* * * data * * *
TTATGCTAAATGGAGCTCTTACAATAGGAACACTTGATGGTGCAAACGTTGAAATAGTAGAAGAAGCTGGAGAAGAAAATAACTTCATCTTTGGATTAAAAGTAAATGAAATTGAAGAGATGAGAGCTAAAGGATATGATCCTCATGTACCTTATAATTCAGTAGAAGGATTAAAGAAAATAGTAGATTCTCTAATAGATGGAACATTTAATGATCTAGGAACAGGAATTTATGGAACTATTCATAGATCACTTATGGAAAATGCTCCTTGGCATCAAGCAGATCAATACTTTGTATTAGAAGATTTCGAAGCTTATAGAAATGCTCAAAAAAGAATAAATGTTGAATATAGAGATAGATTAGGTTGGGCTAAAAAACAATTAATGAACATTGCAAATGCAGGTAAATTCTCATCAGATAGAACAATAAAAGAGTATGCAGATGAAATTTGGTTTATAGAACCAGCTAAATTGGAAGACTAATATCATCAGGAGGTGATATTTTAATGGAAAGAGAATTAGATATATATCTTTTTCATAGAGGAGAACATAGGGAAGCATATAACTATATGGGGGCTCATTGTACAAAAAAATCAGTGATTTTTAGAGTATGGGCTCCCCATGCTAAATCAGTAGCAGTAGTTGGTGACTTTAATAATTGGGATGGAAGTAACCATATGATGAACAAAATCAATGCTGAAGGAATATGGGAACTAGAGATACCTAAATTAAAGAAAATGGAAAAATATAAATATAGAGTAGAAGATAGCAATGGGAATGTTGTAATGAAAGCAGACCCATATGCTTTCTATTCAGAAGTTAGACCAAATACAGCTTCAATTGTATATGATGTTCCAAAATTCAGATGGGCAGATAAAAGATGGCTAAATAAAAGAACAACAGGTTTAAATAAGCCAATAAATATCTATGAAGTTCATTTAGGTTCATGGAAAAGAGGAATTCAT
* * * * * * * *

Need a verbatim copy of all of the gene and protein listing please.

TTATGCTAAATGGAGCTCTTACAATAGGAACACTTGATGGTGCAAACGTTGAAATAGTAGAAGAAGCTGGAGAAGAAAATAACTTCATCTTTGGATTAAAAGTAAATGAAATTGAAGAGATGAGAGCTAAAGGATATGATCCTCATGTACCTTATAATTCAGTAGAAGGATTAAAGAAAATAGTAGATTCTCTAATAGATGGAACATTTAATGATCTAGGAACAGGAATTTATGGAACTATTCATAGATCACTTATGGAAAATGCTCCTTGGCATCAAGCAGATCAATACTTTGTATTAGAAGATTTCGAAGCTTATAGAAATGCTCAAAAAAGAATAAATGTTGAATATAGAGATAGATTAGGTTGGGCTAAAAAACAATTAATGAACATTGCAAATGCAGGTAAATTCTCATCAGATAGAACAATAAAAGAGTATGCAGATGAAATTTGGTTTATAGAACCAGCTAAATTGGAAGACTAATATCATCAGGAGGTGATATTTTAATGGAAAGAGAATTAGATATATATCTTTTTCATAGAGGAGAACATAGGGAAGCATATAACTATATGGGGGCTCATTGTACAAAAAAATCAGTGATTTTTAGAGTATGGGCTCCCCATGCTAAATCAGTAGCAGTAGTTGGTGACTTTAATAATTGGGATGGAAGTAACCATATGATGAACAAAATCAATGCTGAAGGAATATGGGAACTAGAGATACCTAAATTAAAGAAAATGGAAAAATATAAATATAGAGTAGAAGATAGCAATGGGAATGTTGTAATGAAAGCAGACCCATATGCTTTCTATTCAGAAGTTAGACCAAATACAGCTTCAATTGTATATGATGTTCCAAAATTCAGATGGGCAGATAAAAGATGGCTAAATAAAAGAACAACAGGTTTAAATAAGCCAATAAATATCTATGAAGTTCATTTAGGTTCATGGAAAAGAGGAATTCAT